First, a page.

Digital Summit: Social media and content consumption

20 Jan,2012

By Shruti Pushkarna

 

Day 2 of the 6th India Digital Summit organized by the Internet and Mobile Association of India (IAMAI) began with an informative session on where social media stands today. The session also touched upon some legal nuances with reference to the recent controversy on freedom of expression online.

 

Social Media: Whose Food, Whose Poison?

The panel consisted of Pawan Duggal, Advocate, Supreme Court of India & Cyber Law Expert, Pranesh Prakash, Programme Manager, Centre for Internet & Society, Shubho Sengupta, Digital/Social Consultant & Integrated Marketing Council, Coca Cola and Supriyo Gupta, Founder, Digilogue Communication. The session was moderated by Pradyuman Maheshwari, Editor-in-Chief & CEO, MxM India.

 

Cyber law expert Mr Duggal started by outlining for the audience where the law stands on freedom of expression as far as the online medium is concerned. He agreed that as per the Constitution, every citizen has the right to freedom of speech but this is not necessarily an absolute right. The recent amendments in the law have changed quite a few things in cyber law jurisdiction; the most important being the introduction of the term ‘intermediary’. As an intermediary if one does not comply with the law, and allows inappropriate/offensive content to be published online, one can be exposed to both civil and criminal liability, depending on the case in question. While Mr Duggal agreed that there is no escaping the law, he also emphasized on the need for organizations like the IAMAI to step forward and ask for amendments to be made to the almost ‘draconian’ IT Act.

 

For Pranesh Prakash the picture seemed grimmer than it’s painted out to be. He cited some examples of how the law is formulated in the country in a ‘cut & paste’ manner rather than with a proper understanding of the larger issue at hand. He expressed concern over how in the physical world law catches up in a very different manner as compared to the virtual world. He said, “Police can’t just walk into a bookstore and remove a book saying it is obscene, there has to be a valid court order banning the book. Then why should the likes of Facebook, Twitter etc. be held responsible for which they are not…”

 

Intermediaries, said Mr Duggal, “…are not supposed to use their mind or judgment over an issue. They should just act upon a complaint or government’s advice.” It is when the intermediary starts using his/her judgment, that problem arises.

 

According to Supriyo Gupta, the issue of intermediaries is not as big, rather it’s just a flawed process in a developing law. He noted, “The issue of intermediary is going to be a short lived one…the larger issue is that one has the right to publish but does one understand what it carries with it?” He said there is a need for companies to think whether they are going to be able to fix the way people are using social media, whether they use it responsibly or not.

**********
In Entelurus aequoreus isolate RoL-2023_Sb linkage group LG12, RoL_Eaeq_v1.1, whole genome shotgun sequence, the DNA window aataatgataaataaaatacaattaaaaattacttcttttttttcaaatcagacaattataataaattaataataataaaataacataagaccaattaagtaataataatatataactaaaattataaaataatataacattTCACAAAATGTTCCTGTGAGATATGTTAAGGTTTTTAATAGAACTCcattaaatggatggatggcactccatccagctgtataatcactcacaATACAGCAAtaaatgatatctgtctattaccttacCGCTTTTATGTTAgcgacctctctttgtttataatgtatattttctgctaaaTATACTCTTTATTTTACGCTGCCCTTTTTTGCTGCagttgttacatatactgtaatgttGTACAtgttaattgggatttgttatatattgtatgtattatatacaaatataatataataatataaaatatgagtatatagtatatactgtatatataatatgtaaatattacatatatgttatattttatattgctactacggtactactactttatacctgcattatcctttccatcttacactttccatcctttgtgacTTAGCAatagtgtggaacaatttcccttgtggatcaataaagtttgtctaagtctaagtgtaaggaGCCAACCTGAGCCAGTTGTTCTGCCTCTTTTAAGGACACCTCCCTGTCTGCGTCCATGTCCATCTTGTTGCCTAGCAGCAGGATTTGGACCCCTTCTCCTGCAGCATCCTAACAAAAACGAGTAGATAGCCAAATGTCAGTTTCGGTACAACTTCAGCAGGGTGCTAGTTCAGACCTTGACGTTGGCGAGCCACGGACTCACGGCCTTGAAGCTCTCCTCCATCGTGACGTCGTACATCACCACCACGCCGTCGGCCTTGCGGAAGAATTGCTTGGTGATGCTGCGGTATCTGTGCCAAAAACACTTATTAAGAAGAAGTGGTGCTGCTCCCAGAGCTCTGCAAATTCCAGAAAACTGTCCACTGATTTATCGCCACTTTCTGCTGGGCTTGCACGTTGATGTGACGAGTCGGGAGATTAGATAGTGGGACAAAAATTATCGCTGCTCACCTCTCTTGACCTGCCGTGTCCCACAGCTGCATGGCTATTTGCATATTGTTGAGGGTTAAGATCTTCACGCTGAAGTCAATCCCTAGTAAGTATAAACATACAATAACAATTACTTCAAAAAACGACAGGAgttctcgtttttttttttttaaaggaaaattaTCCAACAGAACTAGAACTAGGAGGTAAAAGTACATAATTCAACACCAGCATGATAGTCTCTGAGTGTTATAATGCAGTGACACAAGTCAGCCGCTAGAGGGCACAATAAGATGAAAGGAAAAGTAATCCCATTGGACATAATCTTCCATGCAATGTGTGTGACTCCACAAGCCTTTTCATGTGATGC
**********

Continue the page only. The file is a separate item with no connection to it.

Talking about whether despite all controversy, social media is still the place for brands to be in, Shubho Sengupta was of the view that social media and brands don’t go together. He said, “Social media and brands aren’t an easy fit, and brands don’t understand this. What social media does is that it creates opportunity for two way communication. Brands need to understand that it’s (social media) the consumer’s world, and brands that are doing well in this space have taken cognizance of this fact that in social media space, consumer is the king.”

 

The session concluded with all panelists agreeing with the fact that the law needs amendment and the government needs to be sensitized that for businesses to grow, legislation will have to be minimal. But unfortunately as Mr Duggal mentioned, “In an environment of coalition politics, amending the IT Act Is not a top priority.”

 

Moving from Memorable to Meaningful

The session started with a keynote by Anthony Rhind, Co-Global CEO, Havas Digital, and it was moderated by S N Bhaduri, Country Manager-Consumer Media, Thomson Reuters.

 

Mr Rhind , in his presentation, stressed on the fact that we all live in an extremely well connected world, where consumers are influenced by choices and validations more so because of the growing social media experience. In such an environment, where consumers have ample choices to choose from, and where they also have the ability and option to avoid all kinds of communication, the big challenge faced by companies and brands is to engage the consumer at an all new level. For this to happen, Mr Rhind emphasized the need for data integration. He said, “Consumers are most likely to share their experiences post-purchase, especially if the experience is negative…” So there is a need for companies to target consumers in a more relevant way, and once that happens, more involved customers will influence a larger group. To target relevant consumers, it is important to ‘integrate and interrogate’ user-level data. Once you have the required data, companies can target the customers with personalized, more creative messages which will enable and encourage ‘dialogue’.

 

So data integration is important to bring about more meaningful ways of targeting the consumer.

 

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